NHS England is establishing a taskforce to develop a new 5-year national strategy for mental health, for people of all ages across England.
The taskforce will explore the variation in the availability of mental health services across England, look at the outcomes for people who use services, and identify key priorities for improvement. It will also consider ways of promoting positive mental health and wellbeing, ways of improving the physical health of people with mental health problems, and whether money and time are being spent on the right things. It will report later this year.
Service users and experts by experience, alongside families and carers will be involved throughout in the shaping strategy, alongside other stakeholders.
The Taskforce will be chaired by Paul Farmer, CEO of mental health charity Mind, and comprise health and community leaders and experts in the mental health field including specialist doctors, charities, service users and their families.
The vice-chair will be Jacqui Dyer, who has a background in adult mental health commissioning as well as community and family social work. A mental health service user and carer for the past two and a half decades, Dyer is also an elected local councillor and previously co-chaired the Lambeth Black Health & Wellbeing Commission.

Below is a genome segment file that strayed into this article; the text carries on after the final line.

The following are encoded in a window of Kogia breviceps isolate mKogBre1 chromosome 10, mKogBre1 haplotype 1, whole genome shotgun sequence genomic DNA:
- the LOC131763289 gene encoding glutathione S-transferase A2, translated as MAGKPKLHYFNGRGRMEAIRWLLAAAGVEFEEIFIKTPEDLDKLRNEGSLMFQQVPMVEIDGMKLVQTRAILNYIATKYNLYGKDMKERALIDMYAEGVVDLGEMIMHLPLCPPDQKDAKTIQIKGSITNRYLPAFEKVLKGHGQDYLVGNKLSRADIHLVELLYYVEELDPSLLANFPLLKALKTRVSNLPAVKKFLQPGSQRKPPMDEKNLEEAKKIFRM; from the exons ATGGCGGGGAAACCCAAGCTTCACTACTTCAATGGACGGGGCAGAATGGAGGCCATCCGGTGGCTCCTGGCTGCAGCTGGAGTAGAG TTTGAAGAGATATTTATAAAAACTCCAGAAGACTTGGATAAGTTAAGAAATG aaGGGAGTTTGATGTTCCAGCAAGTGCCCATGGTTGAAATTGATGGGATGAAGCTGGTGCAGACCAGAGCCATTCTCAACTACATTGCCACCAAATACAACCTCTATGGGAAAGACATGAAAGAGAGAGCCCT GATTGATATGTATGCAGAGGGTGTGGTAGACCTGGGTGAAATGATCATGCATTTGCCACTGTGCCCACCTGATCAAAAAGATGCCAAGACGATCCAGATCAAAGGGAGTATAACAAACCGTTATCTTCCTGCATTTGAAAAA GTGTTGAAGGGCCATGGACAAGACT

Members of the taskforce will also include: Sarah Brennan from YoungMinds, Mark Winstanley from Rethink Mental Illness, Tom Wright of Age UK, Lord Victor Adebowale, Sarah Yiannoullou of NSUN, and senior representatives from the British Psychological Society, the Royal College of Nursing, the Royal College of Psychiatrists, the NHS Confederation Mental Health Network, local government, the Royal College Of GPs.
Working alongside Public Health England, Health Education England, NHS Trust Development Authority, Monitor, the Care Quality Commission and expert partners, they will build on the progress made so far including the new access and waiting times targets announced last autumn, as well as work done by the Children and Young People’s Mental Health Taskforce.